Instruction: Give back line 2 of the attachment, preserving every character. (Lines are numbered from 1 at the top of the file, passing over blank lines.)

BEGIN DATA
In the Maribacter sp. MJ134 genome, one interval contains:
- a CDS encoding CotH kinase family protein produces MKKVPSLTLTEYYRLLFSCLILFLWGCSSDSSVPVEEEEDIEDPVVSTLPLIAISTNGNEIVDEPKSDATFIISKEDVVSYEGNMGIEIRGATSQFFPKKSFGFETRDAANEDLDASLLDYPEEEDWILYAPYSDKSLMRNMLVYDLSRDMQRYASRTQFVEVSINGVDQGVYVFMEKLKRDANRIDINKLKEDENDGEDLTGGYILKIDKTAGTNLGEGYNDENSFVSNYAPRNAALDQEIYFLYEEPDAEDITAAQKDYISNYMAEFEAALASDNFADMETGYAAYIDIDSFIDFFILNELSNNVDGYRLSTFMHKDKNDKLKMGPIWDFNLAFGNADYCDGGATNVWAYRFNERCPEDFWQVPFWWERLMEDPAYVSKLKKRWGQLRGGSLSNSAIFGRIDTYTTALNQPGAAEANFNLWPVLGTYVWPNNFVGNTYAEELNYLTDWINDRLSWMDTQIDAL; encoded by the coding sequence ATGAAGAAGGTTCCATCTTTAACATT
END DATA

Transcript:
- a CDS encoding CotH kinase family protein produces MKKVPSLTLTEYYRLLFSCLILFLWGCSSDSSVPVEEEEDIEDPVVSTLPLIAISTNGNEIVDEPKSDATFIISKEDVVSYEGNMGIEIRGATSQFFPKKSFGFETRDAANEDLDASLLDYPEEEDWILYAPYSDKSLMRNMLVYDLSRDMQRYASRTQFVEVSINGVDQGVYVFMEKLKRDANRIDINKLKEDENDGEDLTGGYILKIDKTAGTNLGEGYNDENSFVSNYAPRNAALDQEIYFLYEEPDAEDITAAQKDYISNYMAEFEAALASDNFADMETGYAAYIDIDSFIDFFILNELSNNVDGYRLSTFMHKDKNDKLKMGPIWDFNLAFGNADYCDGGATNVWAYRFNERCPEDFWQVPFWWERLMEDPAYVSKLKKRWGQLRGGSLSNSAIFGRIDTYTTALNQPGAAEANFNLWPVLGTYVWPNNFVGNTYAEELNYLTDWINDRLSWMDTQIDAL; encoded by the coding sequence ATGAAGAAGGTTCCATCTTTAACATT